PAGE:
While even the broad elements are yet to be agreed on, REDD represents an unprecedented opportunity for countries like Tanzania to receive substantial financial rewards for actions taken to reduce DD (deforestation and forest degradation). The magnitude is highly uncertain, but simple “back of the envelope” calculations suggest that even under conservative estimates they can be hundreds of millions USD dollars per year.
Once again money and international experts poured into Tanzania, with finance from Finland, UN-REDD, the World Bank, and the Rockefeller Foundation as well as Norway.
The REDD honeymoon is over in Tanzania
The various projects set up thousands of hectares of community-based forest management areas, produced detailed land-use maps, and developed forest carbon monitoring techniques.
But the authors write that, “The performance of REDD+ in Tanzania was mixed.”
None of the pilot REDD projects management to sell carbon credits (apart from using donor funds to test payment modalities). The authors note that in any case, the current price of REDD carbon credits is too low:
High opportunity costs of reduced deforestation and forest degradation also became evident. The current voluntary market carbon price of around five USD per ton appears insufficient to compensate forgone opportunities such as agriculture and charcoal production.
It is more profitable for rural people in Tanzania to clear forest for agriculture than to leave the trees standing in the hope of finding a buyer for carbon credits.
A large part of the REDD money in Tanzania went on overheads. The African Wildlife Foundation spent more than US$750,000 on personnel, staffing, and administration. CARE spent US$1.9 million on staffing and benefits, procurement of materials and equipment, and travelling. Tanzania Forest Conservation Group spent more than US$2.5 million personnel, vehicles, equipment, and administration. The Jane Goodall Institute managed to spend more than US$1.5 million on staffing and administration – more than half the total budget.
Problems in implementing REDD in Tanzania include tenure conflicts, uncertainty, lack of local government capacity, failure to enforce laws prohibiting logging and charcoal production, and a lack of ownership by the Tanzanian government.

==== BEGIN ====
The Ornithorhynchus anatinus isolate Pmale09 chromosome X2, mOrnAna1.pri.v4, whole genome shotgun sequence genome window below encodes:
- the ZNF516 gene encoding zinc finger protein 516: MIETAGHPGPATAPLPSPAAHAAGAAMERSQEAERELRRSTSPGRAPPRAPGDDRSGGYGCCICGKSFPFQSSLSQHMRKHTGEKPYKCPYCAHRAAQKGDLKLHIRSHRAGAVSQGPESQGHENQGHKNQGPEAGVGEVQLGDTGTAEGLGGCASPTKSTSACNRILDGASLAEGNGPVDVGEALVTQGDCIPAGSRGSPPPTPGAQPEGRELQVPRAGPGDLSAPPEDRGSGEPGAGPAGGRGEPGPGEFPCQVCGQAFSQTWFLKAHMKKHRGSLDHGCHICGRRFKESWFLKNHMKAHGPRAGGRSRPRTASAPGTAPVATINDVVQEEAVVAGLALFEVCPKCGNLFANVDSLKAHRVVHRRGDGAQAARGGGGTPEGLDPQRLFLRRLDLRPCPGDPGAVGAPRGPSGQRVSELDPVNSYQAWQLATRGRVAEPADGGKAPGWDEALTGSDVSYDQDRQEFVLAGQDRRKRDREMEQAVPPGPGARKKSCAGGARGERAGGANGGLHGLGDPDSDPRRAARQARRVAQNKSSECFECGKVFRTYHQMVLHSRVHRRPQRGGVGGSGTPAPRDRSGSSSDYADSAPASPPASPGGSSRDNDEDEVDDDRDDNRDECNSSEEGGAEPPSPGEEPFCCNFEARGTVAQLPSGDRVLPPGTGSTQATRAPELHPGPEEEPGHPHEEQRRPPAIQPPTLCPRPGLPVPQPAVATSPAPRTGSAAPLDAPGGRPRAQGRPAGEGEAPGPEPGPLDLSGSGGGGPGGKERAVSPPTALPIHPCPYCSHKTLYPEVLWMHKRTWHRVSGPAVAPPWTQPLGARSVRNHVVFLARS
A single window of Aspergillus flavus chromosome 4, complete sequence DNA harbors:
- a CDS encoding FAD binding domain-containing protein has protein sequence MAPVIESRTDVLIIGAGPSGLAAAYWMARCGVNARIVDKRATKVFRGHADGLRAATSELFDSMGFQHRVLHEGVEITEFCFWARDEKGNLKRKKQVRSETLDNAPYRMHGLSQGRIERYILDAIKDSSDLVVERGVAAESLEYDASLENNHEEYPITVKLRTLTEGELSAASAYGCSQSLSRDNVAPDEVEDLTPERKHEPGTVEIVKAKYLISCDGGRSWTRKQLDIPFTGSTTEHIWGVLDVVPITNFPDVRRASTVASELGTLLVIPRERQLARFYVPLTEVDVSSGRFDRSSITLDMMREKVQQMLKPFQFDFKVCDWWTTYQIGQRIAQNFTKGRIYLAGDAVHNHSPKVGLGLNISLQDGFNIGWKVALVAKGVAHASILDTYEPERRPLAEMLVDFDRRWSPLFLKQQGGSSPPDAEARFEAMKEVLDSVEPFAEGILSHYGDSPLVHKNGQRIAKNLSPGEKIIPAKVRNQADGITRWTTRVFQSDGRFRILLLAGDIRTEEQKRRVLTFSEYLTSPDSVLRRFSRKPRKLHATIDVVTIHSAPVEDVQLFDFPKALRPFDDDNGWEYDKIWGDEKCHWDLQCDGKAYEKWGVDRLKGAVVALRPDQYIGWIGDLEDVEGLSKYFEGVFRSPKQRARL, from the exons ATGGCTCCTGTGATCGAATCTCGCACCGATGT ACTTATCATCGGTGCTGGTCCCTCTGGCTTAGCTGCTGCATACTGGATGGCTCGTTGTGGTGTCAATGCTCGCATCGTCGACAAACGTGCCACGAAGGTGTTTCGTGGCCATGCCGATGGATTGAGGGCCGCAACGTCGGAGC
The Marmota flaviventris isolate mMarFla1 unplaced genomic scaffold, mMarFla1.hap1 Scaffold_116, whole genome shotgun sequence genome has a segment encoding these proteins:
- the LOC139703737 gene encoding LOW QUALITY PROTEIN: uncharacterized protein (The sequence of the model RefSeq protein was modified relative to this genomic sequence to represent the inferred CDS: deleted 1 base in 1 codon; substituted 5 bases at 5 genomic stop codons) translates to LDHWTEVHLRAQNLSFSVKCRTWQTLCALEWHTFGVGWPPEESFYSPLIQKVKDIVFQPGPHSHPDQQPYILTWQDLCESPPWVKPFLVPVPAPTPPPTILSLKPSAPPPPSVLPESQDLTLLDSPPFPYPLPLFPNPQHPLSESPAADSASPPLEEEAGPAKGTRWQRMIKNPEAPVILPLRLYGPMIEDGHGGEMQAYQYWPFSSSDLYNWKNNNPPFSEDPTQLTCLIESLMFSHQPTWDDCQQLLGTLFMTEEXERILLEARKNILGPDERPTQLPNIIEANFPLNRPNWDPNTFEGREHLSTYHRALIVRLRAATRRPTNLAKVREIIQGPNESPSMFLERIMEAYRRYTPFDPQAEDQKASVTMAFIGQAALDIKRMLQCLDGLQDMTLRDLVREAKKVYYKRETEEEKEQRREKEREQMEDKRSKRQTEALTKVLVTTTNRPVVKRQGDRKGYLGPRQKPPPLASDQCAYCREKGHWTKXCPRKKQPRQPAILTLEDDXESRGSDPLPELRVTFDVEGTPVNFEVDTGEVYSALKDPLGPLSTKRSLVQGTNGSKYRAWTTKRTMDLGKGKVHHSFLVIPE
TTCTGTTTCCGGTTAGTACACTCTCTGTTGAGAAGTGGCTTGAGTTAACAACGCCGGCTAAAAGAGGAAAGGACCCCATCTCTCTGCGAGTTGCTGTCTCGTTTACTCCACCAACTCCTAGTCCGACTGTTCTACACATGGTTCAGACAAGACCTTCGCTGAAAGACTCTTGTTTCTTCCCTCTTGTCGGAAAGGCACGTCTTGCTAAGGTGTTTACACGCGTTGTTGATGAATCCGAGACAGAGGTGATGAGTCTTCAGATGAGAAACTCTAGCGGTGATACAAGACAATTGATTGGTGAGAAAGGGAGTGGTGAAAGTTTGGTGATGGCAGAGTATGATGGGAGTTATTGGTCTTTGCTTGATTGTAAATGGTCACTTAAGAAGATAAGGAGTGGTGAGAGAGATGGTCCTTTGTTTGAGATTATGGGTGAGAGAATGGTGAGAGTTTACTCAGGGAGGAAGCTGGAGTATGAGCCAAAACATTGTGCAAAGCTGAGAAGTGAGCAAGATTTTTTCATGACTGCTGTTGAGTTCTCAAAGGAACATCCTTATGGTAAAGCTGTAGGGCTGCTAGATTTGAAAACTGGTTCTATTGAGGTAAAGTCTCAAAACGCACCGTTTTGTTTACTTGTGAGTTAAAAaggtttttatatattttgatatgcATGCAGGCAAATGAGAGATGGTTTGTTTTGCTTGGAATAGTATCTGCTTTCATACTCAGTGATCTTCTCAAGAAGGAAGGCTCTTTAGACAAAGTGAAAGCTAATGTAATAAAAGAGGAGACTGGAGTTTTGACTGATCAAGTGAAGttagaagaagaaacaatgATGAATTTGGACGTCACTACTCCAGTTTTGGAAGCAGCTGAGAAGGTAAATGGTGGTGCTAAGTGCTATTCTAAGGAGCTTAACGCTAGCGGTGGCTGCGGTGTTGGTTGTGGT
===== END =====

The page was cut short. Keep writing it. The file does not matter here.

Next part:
A 2010 report about REDD in Tanzania argued that capacity building was needed. Six years and millions of dollars spent on capacity building later, the authors note that,
the problem of capacity persists along with many other challenges for REDD+ in Tanzania to become a reality outside of a few selected project sites and NGO and government offices.
REDD brought new problems on top of those under participatory forest management projects, including measuring, reporting and verifying forest carbon, marketing carbon credits, and distributing payments, should any arrive.
Worse, where REDD projects have gone ahead, the result has been “adverse livelihoods impacts at the local level through exclusion, resettlement, and economic displacement”.
Local communities involved in readiness activities and pilot projects, have had their hopes raised of future carbon incomes. The authors note that these communities have “had their hopes thoroughly crushed”. Nevertheless, official evaluations embrace successes, sideline unresolved problems, and portray projects’ performances as satisfactory.
“Today, the honeymoon days with REDD+ in Tanzania have been replaced by a sense of disappointment and scepticism,” the authors comment.
And the authors conclude that the structural problems with REDD in Tanzania have not been addressed:
Serious questions around the financial sustainability of the REDD+ mechanism, its methodological requirements, and how it is affected by a weak governance context and unfavorable political-economic context of land use remain valid and mostly unanswered.